- Wildlife conservation: The conservancy serves as a safe haven for a diverse range of wildlife species, including endangered ones. It provides protection against poaching, human-wildlife conflicts, and habitat destruction, ensuring the survival and flourishing of various animal populations.
- Habitat preservation: By maintaining large tracts of natural landscapes and minimizing human encroachment, the conservancy helps safeguard the vital habitats for various plant and animal species. This protection is essential for maintaining ecological balance and supporting the overall health of the ecosystem.
- Migration corridors: The Mara-Serengeti ecosystem is famous for its annual wildebeest migration. The conservancy contributes to the preservation of migration corridors, enabling the seamless movement of these animals and ensuring their survival during their epic journeys.
- Sustainable land management: The conservancy employs sustainable land management practices that promote responsible land use, agriculture, and tourism. This approach aims to reduce the negative impacts on the ecosystem while providing benefits to local communities.
- Research and monitoring. Continuous research and monitoring of the ecosystem are conducted within the conservancy. This helps in understanding the dynamics of the ecosystem, identifying potential threats, and implementing necessary conservation measures.
- Community engagement: Engaging and involving local communities in conservation efforts is essential. The conservancy works closely with neighbouring communities, providing them with sustainable livelihood opportunities and education about the importance of wildlife and habitat conservation.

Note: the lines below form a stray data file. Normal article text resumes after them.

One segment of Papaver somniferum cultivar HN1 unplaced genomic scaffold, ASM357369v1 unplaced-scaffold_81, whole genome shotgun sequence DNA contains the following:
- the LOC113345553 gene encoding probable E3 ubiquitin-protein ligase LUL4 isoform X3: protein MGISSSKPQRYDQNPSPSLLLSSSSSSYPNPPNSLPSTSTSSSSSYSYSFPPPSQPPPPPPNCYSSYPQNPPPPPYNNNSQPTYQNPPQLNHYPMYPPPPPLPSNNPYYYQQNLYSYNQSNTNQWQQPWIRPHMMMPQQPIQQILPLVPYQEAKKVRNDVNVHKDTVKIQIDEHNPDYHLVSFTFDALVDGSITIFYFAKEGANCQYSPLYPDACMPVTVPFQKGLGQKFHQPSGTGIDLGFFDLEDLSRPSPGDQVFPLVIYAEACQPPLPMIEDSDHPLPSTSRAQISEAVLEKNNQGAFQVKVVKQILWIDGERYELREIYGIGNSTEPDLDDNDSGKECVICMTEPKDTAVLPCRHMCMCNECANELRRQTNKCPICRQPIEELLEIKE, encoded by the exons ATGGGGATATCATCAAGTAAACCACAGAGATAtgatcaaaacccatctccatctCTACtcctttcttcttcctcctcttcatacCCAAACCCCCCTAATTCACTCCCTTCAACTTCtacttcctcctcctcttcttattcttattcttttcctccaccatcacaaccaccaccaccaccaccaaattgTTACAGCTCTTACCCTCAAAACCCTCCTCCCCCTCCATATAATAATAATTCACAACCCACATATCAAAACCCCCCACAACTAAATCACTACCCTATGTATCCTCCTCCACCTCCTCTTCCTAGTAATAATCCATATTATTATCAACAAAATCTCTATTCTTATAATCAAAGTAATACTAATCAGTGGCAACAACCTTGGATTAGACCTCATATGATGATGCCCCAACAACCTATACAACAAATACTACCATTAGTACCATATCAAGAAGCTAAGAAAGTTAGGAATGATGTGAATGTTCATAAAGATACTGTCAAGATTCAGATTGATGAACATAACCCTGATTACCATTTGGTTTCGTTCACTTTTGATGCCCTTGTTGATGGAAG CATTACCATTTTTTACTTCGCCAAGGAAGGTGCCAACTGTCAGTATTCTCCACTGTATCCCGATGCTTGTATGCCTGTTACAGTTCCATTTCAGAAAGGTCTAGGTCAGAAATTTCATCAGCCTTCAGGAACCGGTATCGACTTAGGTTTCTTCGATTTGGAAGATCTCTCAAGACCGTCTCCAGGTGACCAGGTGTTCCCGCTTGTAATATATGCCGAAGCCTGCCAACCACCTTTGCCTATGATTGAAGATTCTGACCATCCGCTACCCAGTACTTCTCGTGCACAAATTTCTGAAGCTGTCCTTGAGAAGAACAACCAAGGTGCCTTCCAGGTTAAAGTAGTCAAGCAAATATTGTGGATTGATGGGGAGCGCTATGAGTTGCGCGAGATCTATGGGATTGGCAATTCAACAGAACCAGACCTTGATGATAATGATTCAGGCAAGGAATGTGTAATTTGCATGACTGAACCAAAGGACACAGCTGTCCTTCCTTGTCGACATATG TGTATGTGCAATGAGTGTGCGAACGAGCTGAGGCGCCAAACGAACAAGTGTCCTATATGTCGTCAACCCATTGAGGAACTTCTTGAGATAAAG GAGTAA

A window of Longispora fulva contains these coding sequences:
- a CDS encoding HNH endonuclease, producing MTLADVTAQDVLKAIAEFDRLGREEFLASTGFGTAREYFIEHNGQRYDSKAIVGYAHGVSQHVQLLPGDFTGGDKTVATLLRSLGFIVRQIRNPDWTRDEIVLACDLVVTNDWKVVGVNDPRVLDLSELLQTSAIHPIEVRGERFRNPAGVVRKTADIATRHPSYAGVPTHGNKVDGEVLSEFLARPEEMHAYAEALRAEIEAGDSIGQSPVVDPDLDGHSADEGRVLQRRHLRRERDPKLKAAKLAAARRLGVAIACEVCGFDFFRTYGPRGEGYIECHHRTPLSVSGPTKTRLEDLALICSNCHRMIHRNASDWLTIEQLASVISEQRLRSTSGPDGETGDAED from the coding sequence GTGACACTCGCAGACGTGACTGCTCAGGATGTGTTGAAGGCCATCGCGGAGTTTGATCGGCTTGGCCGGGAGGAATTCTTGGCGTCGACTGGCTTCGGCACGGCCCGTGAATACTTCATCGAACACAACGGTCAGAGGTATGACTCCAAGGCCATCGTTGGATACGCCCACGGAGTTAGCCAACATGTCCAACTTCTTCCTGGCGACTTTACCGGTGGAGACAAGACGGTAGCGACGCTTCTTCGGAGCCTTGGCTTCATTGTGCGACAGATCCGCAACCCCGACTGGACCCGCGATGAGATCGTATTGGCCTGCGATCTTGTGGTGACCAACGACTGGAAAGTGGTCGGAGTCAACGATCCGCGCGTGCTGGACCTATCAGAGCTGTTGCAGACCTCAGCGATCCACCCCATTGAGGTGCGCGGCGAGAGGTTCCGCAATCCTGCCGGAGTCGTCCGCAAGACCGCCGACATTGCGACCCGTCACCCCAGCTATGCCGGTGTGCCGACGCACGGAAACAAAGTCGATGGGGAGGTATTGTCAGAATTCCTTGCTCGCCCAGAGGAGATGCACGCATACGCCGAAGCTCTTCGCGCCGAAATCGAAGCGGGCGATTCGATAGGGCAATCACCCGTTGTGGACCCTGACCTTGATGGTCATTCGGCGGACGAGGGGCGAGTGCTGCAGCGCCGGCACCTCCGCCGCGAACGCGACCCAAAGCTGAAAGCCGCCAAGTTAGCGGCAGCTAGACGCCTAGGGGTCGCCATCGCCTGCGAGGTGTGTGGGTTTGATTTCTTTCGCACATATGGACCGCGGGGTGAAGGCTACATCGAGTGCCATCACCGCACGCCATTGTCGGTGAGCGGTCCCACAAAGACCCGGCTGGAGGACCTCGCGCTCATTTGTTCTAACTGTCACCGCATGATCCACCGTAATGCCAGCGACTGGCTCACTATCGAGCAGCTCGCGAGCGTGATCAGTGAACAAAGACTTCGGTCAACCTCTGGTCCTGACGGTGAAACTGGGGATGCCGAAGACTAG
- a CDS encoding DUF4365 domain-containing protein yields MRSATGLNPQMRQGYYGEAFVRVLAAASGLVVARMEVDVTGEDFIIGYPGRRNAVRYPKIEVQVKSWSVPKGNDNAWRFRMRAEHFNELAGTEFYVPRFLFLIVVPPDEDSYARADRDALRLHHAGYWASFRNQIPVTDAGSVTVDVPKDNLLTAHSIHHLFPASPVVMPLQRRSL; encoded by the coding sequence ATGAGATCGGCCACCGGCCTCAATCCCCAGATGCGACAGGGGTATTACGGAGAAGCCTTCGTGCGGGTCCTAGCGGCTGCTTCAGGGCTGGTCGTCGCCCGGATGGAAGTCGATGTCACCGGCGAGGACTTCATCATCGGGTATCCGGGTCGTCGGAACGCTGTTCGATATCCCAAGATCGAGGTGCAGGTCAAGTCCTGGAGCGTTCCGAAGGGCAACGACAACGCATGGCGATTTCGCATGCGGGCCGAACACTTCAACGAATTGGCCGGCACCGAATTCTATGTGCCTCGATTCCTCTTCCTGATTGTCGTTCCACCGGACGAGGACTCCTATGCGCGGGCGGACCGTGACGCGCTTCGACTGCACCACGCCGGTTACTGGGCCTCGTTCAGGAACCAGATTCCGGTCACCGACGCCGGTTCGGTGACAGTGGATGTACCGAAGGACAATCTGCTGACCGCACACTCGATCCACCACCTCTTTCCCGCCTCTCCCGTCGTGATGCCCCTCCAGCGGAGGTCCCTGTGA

- Collaborative Conservation: The conservancy collaborates with other organizations i.e. the Maasai Mara wildlife conservancies association (MMWCA), governmental bodies, and stakeholders to ensure a coordinated approach to conservation efforts in the entire Mara-Serengeti ecosystem.
By fulfilling these roles, the conservancy acts as a vital guardian of the broader Mara-Serengeti ecosystem, contributing significantly to its long-term health, sustainability, and protection for future generations.
What are the plans for the HQ renovations?
The renovation of the ranger units and office space is set to encompass a comprehensive transformation of several areas within Enarau’s premises. It will focus on improving and upgrading five twin rooms, an office space room, and the ablution block. The primary objective of this project is to establish a highly conducive and motivating environment that will empower the staff to execute their duties with the utmost effectiveness.
So, there you have it, Enarau Conservancy in a nutshell. We’re hoping to raise $10,000 to provide a full renovation of the HQ. Every dollar will be matched by Wild Philanthropy. To learn more about this project and to show your support, please visit the fundraiser page and share with friends and family. Alternatively, get in touch with Paul Herbertson.